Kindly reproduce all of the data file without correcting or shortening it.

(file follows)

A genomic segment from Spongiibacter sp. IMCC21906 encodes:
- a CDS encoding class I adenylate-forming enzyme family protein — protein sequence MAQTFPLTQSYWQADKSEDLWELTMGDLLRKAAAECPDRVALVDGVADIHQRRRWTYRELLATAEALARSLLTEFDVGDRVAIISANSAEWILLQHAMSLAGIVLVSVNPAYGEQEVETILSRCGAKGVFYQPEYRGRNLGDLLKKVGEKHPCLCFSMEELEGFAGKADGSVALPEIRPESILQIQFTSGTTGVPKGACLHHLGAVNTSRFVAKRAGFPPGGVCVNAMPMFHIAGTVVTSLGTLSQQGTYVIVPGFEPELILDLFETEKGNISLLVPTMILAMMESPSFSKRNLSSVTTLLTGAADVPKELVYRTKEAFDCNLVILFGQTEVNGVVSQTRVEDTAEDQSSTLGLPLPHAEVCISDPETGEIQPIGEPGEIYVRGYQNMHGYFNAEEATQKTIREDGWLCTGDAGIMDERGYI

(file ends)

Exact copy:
A genomic segment from Spongiibacter sp. IMCC21906 encodes:
- a CDS encoding class I adenylate-forming enzyme family protein — protein sequence MAQTFPLTQSYWQADKSEDLWELTMGDLLRKAAAECPDRVALVDGVADIHQRRRWTYRELLATAEALARSLLTEFDVGDRVAIISANSAEWILLQHAMSLAGIVLVSVNPAYGEQEVETILSRCGAKGVFYQPEYRGRNLGDLLKKVGEKHPCLCFSMEELEGFAGKADGSVALPEIRPESILQIQFTSGTTGVPKGACLHHLGAVNTSRFVAKRAGFPPGGVCVNAMPMFHIAGTVVTSLGTLSQQGTYVIVPGFEPELILDLFETEKGNISLLVPTMILAMMESPSFSKRNLSSVTTLLTGAADVPKELVYRTKEAFDCNLVILFGQTEVNGVVSQTRVEDTAEDQSSTLGLPLPHAEVCISDPETGEIQPIGEPGEIYVRGYQNMHGYFNAEEATQKTIREDGWLCTGDAGIMDERGYI